6. The Government of Sierra Leone has also enacted the Local Courts Act of 2011 which brings the administration and delivery of justice at Chiefdom/community level under the purview of the Chief Justice.  In so doing, the system now captures and addresses all matters usually adjudged at that level. Personnel of these courts have been trained and the supervision by the Chief Justice under the “formal” judicial system minimizes the delivery of harsh and unjustified decisions and thus reducing friction in the society. Noteworthy is the fact that the Truth and Reconciliation Commission did find that miscarriages of justice led to resentment and disenchantment by young persons in rural communities and helped to fuel the 11-year civil war that afflicted the country.
  7. Government has also legislated and made functional, the Independent Police Complaints Board. This entity will handle complaints against serving police officers for misuse of police powers or excess use of force and other infractions. The Board consists of people of good standing and experience and is not subject to the control, direction or supervision of Government or any Ministry or   agency.
  8. The Human Rights Commission continues to grow in stature and effectiveness and has not been hesitant in the execution of its mandate. It has on several notable occasions conducted investigations and using its full powers under its mandate. The Commission has rightly taken center stage in the protection and promotion of human rights. It conducts investigations independently and makes recommendations to the Government, in the full knowledge of its powers and accorded space.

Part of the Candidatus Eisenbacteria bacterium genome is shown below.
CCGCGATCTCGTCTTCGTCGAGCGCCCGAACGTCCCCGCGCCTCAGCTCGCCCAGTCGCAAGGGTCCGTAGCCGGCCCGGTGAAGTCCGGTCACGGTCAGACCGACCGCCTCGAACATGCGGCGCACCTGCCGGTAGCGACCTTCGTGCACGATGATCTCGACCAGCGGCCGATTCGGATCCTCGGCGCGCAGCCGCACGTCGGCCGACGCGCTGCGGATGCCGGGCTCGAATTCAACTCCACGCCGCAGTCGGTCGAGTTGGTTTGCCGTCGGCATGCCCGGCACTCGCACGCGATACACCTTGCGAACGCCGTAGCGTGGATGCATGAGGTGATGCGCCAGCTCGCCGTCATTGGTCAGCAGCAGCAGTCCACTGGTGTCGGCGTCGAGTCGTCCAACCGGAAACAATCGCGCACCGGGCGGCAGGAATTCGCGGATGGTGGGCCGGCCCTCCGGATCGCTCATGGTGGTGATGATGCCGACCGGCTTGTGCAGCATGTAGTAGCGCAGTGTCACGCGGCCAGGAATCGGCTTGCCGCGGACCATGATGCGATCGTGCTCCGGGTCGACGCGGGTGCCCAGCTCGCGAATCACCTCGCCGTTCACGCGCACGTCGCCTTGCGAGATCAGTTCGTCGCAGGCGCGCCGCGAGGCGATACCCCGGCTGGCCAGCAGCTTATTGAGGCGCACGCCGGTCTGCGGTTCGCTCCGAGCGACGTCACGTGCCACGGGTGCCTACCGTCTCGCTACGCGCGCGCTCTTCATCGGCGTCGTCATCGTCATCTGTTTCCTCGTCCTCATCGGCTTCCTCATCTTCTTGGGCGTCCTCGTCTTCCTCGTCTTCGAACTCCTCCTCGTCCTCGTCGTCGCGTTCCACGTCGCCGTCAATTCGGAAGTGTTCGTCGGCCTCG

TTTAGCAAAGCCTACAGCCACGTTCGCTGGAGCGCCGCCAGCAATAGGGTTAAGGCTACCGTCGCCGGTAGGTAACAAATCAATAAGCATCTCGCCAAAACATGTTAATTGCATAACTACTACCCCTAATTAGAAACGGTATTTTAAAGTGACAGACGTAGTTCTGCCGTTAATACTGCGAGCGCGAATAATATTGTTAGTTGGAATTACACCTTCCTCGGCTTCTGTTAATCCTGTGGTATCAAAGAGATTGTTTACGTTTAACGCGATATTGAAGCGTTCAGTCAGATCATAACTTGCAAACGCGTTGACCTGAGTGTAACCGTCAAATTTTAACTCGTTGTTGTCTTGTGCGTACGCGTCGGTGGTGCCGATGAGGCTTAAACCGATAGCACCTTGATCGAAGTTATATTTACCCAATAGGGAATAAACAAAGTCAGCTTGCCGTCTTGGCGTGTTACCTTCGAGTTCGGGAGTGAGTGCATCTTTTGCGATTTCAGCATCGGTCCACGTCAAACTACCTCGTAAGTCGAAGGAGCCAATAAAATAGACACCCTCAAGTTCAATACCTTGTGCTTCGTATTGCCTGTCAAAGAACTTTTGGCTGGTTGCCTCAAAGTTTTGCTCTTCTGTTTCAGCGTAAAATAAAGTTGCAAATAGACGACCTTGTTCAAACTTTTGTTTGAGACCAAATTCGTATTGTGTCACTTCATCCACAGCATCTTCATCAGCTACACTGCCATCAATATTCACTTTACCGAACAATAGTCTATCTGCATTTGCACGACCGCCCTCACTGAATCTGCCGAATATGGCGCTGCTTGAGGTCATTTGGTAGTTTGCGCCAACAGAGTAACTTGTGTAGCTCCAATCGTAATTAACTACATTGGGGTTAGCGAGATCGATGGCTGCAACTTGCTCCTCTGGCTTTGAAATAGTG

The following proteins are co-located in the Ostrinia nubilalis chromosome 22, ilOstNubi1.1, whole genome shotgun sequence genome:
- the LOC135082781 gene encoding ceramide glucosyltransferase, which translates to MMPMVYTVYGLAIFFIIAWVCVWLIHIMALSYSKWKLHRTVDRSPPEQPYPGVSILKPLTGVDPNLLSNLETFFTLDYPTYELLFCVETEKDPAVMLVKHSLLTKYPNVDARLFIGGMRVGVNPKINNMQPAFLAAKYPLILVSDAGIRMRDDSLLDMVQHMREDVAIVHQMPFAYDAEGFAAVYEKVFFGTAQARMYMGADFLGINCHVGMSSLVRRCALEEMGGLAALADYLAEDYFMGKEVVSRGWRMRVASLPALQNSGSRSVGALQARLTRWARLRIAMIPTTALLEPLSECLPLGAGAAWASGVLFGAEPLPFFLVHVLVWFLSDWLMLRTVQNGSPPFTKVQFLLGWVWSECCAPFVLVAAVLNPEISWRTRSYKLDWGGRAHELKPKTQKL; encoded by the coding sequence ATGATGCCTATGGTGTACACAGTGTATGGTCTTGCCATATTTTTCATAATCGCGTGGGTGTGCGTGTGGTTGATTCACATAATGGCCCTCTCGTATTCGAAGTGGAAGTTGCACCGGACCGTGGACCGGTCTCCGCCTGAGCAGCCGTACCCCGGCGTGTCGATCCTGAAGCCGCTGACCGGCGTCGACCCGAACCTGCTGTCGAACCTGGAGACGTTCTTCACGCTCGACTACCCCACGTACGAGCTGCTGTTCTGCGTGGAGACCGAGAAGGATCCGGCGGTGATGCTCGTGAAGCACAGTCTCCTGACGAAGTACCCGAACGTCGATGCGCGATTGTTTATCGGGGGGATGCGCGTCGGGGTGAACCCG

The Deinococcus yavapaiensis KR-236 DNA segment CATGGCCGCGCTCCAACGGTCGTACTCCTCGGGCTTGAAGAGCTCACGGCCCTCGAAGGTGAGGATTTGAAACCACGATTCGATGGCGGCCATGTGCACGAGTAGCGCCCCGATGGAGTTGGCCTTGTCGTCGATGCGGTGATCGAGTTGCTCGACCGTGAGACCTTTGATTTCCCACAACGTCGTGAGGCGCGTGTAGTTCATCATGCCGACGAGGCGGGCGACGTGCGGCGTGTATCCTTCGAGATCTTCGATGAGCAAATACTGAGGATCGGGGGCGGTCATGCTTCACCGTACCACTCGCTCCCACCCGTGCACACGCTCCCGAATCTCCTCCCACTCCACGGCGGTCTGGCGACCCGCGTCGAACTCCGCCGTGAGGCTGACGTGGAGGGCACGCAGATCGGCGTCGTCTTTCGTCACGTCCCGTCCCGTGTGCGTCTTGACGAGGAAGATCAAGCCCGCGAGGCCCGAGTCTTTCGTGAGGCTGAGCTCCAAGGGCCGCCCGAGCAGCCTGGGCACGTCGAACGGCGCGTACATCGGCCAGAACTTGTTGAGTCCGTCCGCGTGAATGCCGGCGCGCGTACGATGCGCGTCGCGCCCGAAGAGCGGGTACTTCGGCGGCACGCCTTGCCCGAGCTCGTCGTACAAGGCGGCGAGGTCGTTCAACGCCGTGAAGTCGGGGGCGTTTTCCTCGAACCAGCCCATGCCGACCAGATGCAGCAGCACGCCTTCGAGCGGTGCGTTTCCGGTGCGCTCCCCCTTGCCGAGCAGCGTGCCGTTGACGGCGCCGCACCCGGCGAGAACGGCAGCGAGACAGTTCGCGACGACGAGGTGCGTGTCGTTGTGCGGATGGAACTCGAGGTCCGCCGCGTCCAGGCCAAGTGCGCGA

9. There has been overall improvement of detention facilities; particularly holding cells at police stations and with improved training of law enforcement agents have come a heightened sense of recognition and compliance with constitutional provisions and the rights of detained suspects.
  10. The National Commission for Children established under the Child Rights Act 2007 is to be fully staffed and made fully functional shortly in line with the country’s commitment to its children.  Let me reiterate the government’s intention to fulfill its obligations to the children of Sierra Leone. We rightly  look on them as the future of the country and  it is for these reasons we continue to improve on our free health care for children under five, pregnant women, and lactating mothers.  We are also constantly reviewing the education system and continue to strengthen the Youth Commission.
  11. Abortion as a crime was inherited from our colonial laws. The Sierra Leone Law Reform Commission has given serious attention to the issue of removing it from our laws. However and for the record, nobody has ever been prosecuted in Sierra Leone for the offence of abortion since independence in 1961.
  12. Sierra Leone is already an abolitionist state as regards the death penalty. President Dr. Ernest Bai Koroma has on several occasions, both nationally and at internationally, stated his commitment to the abolution of the death penalty in Sierra Leone. On the occasion of the 53rd independence anniversary of Sierra Leone on 27 April 2014, President Koroma commuted to life imprisonment the sentences of the only five death row prisoners in Sierra Leone. The President has at the same time directed my office, as a matter of urgency, to draft legislation removing the death penalty from our laws and making it a thing of the past in Sierra Leone. We anticipate completing the task in the space of a few weeks.

Excellences, distinguished delegates, colleagues in the cause of human rights, ladies and gentlemen, at this juncture and with the leave of the Chairman and the  Committee, I wish to pause here and await  your comments, questions and contributions.

I thank you for your attention.